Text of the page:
LARKIN BUS TERMINAL
According to Transnasional’s website, their last departure to Kuala Lumpur at Larkin is at 12 midnight. Well, we left Johor Bahru Checkpoint at around 12:45. I was panicking that time and desperately hoping that we can still go to KL at past midnight for I cannot allow us to wait until morning at Larkin with no idea of what might happen. God is so good for we were able to find a bus going to KL. Since the bus was leaving at 1:30am, we bought something to eat inside the terminal. There’s a Mcdonalds open for 24 hours but we opted to look for a cheaper alternative. Lol! After having our “snacks”, we ordered for hot milo and cold tea then told the Hindu guy that we’ll had it as take-out. He then asked us “Take-away sir?”…. we were not sure if he said it incorrectly but hubby answered back, “Yes, take-away.” And we were happy to had those drinks as “take-away” because we were able to experience Malaysia from there… 😉
Traveling in a foreign land for long hours most especially at night stopped me from sleeping. I tried to be awake as far as I can but due to tiredness I fell asleep for an hour. In going to Kuala Lumpur you’ll see many trees along the way. I wonder if there were people living there. 10 minutes prior to our arrival to Bukit Jalil, I was awake. The driver was telling all the passengers to get off the bus. As far as I know, Bukit Jalil terminal has counters and buses but when I checked the place, it has none. When I asked him if it’s really Bukit Jalil, he said yes. Out of confusion, the other passengers got-off the bus. The Indian driver cannot converse well in English that’s why many of us decided to leave and find the way ourselves. After a few minutes of observing the area, I noticed that there was a huge dome-like place across us. Hubby and I went to the place and found out that it was a MRT terminal, Bukit Jalil terminal. 😉 Since it would open at 6am, we waited for 30 minutes outside with other passengers. We met some Filipinos (OFWs) working in Singapore, who would be going to KL (they were not familiar with the place they would go) for a religious group seminar. They decided to take the teksi and leave the terminal. Finally, as soon as the terminal was opened, we bought two tickets to Hang Tuah interchange and from there we transferred to another train to Bukit Bintang.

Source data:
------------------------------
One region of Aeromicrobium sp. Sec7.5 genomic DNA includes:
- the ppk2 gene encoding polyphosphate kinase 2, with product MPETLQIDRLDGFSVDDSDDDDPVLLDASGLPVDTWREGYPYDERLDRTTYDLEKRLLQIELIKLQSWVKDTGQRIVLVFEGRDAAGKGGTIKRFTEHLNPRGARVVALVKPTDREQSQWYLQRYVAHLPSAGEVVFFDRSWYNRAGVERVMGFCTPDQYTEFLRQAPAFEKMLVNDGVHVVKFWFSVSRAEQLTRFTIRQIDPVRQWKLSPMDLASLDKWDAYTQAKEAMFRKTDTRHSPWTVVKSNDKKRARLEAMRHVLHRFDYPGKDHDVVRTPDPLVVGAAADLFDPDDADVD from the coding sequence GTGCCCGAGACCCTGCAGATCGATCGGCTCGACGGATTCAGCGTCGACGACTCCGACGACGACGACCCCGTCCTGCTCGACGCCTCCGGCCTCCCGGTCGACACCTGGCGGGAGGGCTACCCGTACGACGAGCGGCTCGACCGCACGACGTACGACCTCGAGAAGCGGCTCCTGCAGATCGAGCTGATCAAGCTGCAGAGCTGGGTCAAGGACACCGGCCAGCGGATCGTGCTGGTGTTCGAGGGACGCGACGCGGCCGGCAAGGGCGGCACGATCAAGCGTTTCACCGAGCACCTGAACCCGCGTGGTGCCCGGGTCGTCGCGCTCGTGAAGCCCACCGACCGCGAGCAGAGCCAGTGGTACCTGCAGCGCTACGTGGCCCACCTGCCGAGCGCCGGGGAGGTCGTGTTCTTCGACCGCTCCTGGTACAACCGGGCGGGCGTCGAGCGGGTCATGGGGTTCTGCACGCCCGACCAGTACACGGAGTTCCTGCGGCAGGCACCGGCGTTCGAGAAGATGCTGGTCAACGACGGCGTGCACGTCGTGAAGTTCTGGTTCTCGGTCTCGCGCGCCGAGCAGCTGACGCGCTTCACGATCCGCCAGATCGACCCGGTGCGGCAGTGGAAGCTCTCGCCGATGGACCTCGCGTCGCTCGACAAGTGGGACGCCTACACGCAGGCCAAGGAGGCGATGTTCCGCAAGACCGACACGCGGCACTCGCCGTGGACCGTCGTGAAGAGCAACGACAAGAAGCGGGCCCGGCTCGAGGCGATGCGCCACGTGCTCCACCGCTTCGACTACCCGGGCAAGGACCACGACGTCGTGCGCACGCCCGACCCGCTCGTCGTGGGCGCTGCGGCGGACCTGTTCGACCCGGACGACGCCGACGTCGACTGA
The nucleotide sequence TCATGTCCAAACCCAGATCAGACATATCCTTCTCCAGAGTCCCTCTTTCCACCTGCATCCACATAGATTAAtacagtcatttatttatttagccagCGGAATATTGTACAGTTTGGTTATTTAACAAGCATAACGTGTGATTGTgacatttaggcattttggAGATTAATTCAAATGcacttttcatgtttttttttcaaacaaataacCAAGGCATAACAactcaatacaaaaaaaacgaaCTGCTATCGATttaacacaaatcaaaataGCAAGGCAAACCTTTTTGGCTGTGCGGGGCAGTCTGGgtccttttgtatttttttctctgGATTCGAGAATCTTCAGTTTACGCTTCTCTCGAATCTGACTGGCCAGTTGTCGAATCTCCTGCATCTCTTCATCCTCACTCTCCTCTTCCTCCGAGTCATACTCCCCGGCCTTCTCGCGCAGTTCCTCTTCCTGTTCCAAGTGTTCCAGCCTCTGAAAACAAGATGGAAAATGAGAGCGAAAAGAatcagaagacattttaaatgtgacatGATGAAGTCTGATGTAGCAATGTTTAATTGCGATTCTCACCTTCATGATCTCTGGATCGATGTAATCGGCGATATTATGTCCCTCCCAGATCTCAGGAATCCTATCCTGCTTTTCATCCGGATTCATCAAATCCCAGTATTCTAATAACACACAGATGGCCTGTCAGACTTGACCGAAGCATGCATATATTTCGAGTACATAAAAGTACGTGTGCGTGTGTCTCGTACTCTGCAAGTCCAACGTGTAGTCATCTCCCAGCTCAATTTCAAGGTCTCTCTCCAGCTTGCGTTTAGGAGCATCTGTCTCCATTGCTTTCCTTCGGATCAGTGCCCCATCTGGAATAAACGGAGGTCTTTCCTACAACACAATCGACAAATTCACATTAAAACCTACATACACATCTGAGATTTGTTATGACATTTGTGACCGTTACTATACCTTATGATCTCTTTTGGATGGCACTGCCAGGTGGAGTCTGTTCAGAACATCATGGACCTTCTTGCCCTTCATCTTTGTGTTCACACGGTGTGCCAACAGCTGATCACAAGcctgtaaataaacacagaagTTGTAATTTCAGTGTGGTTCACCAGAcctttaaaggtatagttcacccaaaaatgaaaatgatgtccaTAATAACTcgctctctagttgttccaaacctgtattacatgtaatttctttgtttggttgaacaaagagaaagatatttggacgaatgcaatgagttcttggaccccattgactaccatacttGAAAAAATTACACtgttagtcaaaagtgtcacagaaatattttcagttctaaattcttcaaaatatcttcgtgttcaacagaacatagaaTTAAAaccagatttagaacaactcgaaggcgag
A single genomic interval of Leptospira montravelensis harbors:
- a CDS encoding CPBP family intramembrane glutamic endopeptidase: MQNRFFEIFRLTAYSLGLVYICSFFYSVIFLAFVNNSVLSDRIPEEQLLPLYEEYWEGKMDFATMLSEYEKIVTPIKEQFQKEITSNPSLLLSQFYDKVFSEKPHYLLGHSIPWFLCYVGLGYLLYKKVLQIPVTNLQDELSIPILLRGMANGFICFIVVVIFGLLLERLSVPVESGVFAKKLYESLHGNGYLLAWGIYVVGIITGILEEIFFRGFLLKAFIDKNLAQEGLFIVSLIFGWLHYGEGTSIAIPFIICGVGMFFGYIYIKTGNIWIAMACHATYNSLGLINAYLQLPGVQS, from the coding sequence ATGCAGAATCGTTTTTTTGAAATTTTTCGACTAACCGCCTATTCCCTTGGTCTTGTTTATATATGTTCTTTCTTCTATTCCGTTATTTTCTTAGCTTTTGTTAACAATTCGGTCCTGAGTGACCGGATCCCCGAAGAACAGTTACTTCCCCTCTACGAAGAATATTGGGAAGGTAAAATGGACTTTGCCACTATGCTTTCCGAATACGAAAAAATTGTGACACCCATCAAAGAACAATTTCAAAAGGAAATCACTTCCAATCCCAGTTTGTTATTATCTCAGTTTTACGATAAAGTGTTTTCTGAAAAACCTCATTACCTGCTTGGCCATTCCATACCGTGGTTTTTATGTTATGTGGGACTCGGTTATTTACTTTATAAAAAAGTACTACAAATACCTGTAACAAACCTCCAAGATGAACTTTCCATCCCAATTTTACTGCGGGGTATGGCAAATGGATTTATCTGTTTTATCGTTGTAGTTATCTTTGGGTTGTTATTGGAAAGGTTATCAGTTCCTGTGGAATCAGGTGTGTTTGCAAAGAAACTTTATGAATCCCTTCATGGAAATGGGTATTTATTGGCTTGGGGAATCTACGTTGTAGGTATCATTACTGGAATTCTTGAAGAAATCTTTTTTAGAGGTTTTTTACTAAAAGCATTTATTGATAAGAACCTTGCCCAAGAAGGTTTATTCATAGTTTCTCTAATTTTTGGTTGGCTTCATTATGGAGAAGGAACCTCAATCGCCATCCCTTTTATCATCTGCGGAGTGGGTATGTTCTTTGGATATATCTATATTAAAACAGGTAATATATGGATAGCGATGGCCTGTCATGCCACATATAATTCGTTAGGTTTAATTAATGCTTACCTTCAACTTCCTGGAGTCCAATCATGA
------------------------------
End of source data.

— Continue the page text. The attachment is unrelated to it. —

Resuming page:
Note: Bukit Jalil Bus Terminal is already closed as of March 01 however Bandar Tasik Selatan Integrated Transport Terminal (BTS ITT) started their operation. It is located next to the existing Bandar Tasik Selatan LRT Station (Star LRT), the Stesen Komuter KTM Bandar Tasik Selatan and Express Rail Link (ERL) KLIA Transit Station. Download the KL train route map here.